Saturday, November 18th, 2017

May Day show at SPACE to support Russian punk band Pussy Riot

Posted on April 27, 2012 in Uncategorized
By Anna Flemke

Chelsea Ellis | The Free Press

Donning a colorful array of leggings, clothing and masks, the Russian anarchist punk band Pussy Riot takes the stage. Guitars and microphones in hand, the group dances wildly while chanting the words, “Virgin Mary, become feminist/ Virgin Mary, drive Putin away!”

Called a “Punk Prayer” by Pussy Riot, the song’s lyrics sound like most radical ballads — angsty and refusing to submit to a corrupt political system. In this case, however, the stage for such lyrics is not really a stage at all. Pussy Riot’s impromptu performance took place on Feb. 21 at the altar of Christ the Savior Cathedral in Moscow, only days before controversial presidential elections in Russia.

Three alleged members of the band were arrested and charged with “hooliganism” for their church performance, a crime that can result in up to seven years of jail time in Russia. The detainees are described as “alleged” members due to Pussy Riot’s anonymity. During each performance all band members wear balaclavas, or ski masks, to protect their identities.

Formed in October 2011, Pussy Riot uses their performances to demonstrate advocacy for gender equality, democracy and freedom of expression in music and art.

“I think the case [against the three women] is absurd, but at the same time we have to recognize that the consequences of their protest are very real,” said Jenny Santomauro, music director at WMPG — the Southern Maine community radio station. “I’m concerned about the safety and future of these women.”

Santomauro helped organize a benefit for Pussy Riot’s legal defense team, which will be taking place on May 1 at SPACE Gallery. Portland indie rock darlings Metal Feathers will share the stage with Correspondences, SWAATH and Dead Dog, a pop punk band from Athens, GA.

The Portland event will be the second of its kind in the United States — the first being a Pussy Riot solidarity protest that took place in San Francisco on April 27. Similar to other Pussy Riot benefits in Germany, England and Australia, the show at SPACE aims to show support for the band and their mission while maintaining the same care-free, colorful attitude exhibited by Pussy Riot.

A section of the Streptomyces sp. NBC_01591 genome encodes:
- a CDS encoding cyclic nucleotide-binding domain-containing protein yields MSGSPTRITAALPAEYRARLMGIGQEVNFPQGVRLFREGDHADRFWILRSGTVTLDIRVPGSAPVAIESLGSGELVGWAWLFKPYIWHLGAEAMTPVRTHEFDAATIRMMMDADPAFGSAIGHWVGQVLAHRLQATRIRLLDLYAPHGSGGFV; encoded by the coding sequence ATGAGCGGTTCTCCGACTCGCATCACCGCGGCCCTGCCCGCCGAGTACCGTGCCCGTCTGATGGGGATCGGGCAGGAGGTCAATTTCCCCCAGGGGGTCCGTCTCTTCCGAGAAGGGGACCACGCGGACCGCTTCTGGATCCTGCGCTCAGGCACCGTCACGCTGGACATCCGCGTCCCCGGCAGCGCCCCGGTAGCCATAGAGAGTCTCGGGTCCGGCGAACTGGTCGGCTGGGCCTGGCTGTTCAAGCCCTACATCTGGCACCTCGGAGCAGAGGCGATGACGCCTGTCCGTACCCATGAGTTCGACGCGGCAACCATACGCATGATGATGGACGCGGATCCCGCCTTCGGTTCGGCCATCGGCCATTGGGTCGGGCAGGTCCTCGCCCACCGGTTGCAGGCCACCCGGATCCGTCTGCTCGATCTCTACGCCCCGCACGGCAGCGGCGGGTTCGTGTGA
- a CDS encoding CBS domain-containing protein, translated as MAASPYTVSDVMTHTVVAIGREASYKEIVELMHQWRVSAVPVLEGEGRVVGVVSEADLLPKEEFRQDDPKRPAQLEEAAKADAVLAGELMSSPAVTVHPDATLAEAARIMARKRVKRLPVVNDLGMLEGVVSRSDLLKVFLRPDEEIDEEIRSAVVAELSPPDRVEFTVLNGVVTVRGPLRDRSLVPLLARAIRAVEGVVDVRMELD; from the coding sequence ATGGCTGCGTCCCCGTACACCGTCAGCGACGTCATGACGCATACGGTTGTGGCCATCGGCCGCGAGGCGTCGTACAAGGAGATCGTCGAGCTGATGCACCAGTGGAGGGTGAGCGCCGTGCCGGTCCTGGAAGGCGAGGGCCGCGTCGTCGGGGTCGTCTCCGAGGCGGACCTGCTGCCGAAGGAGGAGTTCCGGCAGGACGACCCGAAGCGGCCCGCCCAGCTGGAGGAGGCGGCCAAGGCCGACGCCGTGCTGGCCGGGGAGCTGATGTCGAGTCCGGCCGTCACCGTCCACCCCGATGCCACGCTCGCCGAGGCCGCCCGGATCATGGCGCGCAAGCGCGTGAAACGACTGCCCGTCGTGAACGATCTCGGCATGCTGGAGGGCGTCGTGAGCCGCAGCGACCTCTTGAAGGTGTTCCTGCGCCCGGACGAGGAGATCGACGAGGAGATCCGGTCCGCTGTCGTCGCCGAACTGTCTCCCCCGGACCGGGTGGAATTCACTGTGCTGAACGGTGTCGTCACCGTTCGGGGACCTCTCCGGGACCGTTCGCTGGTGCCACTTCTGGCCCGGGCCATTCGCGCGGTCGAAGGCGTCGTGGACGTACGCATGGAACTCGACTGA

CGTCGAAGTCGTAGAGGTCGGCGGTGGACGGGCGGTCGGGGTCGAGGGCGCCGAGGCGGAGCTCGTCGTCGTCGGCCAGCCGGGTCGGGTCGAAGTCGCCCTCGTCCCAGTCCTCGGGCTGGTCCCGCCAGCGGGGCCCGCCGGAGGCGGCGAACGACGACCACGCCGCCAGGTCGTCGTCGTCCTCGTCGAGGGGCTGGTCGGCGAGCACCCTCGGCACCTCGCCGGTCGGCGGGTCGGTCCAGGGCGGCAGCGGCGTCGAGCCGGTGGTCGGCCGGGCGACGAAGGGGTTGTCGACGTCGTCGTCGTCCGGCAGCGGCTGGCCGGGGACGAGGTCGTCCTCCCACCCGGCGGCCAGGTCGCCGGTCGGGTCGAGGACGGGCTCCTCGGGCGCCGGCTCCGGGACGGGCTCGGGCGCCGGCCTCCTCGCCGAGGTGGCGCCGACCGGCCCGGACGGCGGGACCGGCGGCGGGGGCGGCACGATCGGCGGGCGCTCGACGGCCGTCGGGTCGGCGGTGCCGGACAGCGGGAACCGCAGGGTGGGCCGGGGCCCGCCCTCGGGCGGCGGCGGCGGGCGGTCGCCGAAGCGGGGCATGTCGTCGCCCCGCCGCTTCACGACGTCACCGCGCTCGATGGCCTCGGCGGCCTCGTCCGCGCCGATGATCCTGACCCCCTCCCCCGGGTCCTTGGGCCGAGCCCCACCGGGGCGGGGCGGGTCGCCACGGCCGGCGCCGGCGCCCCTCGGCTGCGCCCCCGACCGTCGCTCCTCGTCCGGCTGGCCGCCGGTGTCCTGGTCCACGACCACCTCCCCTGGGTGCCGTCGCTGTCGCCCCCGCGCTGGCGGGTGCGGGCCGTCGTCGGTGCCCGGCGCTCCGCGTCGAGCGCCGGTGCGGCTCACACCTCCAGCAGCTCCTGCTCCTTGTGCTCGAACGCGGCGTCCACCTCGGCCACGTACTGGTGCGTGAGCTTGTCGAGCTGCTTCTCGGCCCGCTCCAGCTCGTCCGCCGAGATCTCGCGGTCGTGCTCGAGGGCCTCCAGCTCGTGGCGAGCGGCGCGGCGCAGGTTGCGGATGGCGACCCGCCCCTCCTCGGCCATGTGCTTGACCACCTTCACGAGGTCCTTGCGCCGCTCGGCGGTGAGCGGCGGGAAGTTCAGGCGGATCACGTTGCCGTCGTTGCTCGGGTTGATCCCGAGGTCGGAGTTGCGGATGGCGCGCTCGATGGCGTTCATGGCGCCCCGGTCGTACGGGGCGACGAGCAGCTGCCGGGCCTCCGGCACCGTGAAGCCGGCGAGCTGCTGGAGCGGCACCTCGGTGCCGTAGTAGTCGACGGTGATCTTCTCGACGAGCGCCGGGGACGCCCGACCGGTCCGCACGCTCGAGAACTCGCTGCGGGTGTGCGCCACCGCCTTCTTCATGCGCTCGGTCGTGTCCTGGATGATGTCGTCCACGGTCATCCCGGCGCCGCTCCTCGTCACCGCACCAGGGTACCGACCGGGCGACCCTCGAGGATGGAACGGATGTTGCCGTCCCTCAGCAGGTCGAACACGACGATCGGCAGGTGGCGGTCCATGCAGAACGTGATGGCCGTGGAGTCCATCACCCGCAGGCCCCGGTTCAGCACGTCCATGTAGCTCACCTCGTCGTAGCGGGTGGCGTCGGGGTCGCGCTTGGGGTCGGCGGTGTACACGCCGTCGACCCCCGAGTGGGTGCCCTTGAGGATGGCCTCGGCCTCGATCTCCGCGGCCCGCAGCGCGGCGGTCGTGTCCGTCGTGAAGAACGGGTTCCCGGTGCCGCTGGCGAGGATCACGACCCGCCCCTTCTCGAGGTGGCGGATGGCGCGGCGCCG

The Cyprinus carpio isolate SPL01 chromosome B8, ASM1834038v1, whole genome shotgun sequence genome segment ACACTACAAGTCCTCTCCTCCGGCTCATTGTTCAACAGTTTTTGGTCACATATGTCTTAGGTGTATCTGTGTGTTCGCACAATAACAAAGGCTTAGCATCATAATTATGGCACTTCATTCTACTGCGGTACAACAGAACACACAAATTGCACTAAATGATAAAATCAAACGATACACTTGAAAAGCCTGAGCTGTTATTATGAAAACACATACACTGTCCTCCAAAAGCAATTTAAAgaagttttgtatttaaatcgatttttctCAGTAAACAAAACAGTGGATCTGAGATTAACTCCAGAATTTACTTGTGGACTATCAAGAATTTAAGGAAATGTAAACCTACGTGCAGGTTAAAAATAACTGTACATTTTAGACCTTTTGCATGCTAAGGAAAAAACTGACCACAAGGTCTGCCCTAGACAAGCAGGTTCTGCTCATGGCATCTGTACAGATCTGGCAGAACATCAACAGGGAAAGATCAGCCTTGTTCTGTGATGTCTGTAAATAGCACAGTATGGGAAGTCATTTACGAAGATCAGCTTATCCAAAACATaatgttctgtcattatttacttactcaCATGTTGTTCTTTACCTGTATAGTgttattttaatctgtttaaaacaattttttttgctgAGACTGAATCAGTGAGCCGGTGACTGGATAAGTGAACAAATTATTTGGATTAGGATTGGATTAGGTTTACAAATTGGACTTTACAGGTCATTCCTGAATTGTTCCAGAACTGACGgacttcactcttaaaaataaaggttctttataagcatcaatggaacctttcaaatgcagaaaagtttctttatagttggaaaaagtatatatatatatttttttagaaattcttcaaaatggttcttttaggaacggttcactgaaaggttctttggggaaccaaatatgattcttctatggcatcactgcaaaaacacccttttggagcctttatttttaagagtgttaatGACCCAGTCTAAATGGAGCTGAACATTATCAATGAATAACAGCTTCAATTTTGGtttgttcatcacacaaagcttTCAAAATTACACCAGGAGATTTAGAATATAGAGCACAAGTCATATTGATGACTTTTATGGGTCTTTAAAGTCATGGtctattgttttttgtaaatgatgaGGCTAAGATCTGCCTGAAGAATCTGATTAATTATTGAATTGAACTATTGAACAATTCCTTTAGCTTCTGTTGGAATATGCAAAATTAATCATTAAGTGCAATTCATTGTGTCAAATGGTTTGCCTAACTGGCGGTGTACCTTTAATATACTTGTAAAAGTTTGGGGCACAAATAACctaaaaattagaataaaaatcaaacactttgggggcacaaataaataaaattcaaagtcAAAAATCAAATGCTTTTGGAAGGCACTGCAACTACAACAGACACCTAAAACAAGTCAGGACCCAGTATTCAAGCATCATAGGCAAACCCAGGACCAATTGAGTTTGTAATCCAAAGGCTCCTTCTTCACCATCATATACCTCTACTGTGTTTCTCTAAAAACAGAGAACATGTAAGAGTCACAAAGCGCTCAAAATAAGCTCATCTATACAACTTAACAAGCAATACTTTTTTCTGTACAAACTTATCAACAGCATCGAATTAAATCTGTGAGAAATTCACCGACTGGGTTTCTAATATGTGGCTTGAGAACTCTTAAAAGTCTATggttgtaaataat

As a symbol of solidarity with Pussy Riot, a montage of the group’s performances will be screened at SPACE before the show. Bowls of borscht, a traditional Ukrainian soup made from beets, will also be for sale. The soup is homemade by Betsy Upham, an incoming American and New England Studies graduate student at USM.

“I like being a supportive member of the creative community, in this case international, and I like to cook. A lot,” said Upham. “I often find the way I try to help others is through cooking for them.”

Rob Lieber, a USM Art Department adjunct professor, joined Santomauro in organizing the show and soup line at SPACE. An advocate of performance art and freedom of expression, Lieber posted an image supporting Pussy Riot on a Russian Facebook page in March. The next day, he received an email from the organizer of freepussyriot.org — an online resource for more information about the charges faced by the three women.

“For some reason, he could tell that I was a native English speaker, and he had asked if I could help with the website,” Lieber said “For the last month, I’ve essentially been the English Language Coordinator for the site.”

The website is open to the international community, with information available in five different languages. Leiber is in charge of updating the site in English, compiling information he receives from Russia and other online sources that address the case.

“We have performance artists that are potentially looking at seven years in jail. They’re 22, 23 years old, they’re moms, and I sort of have a weakness for artists who get themselves in trouble,” said Lieber.

The band members —Maria Alekhina, Nadezhda Tolokonnikova and Ekaterina Samucevich — are currently being held in Russian prison until their final trial on June 24. Proceeds from the event at SPACE Gallery and other Pussy Riot benefits are donated to the Pussy Riot Legal Defense Fund, a source of financial support for three lawyers who volunteered to represent the three women.

“Even if these women get released, the lawyers are still going to need our help. The money we raise goes to covering the cost of the Pussy Riot case and future cases like it,” said Lieber.

The Pussy Riot benefit and soup line at SPACE Gallery purposefully take place on May Day, also known as International Worker’s Day. The unofficial holiday is meant to recognize the efforts and rights of working-class citizens around the globe.

Santomauro said that with various student-initiated civic actions like Occupy USM, student-led protests and the Take Back the Night events against sexual violence, there’s a “contingent of USM students that want to support peers challenging the establishment. Even if those peers are half way across the world.”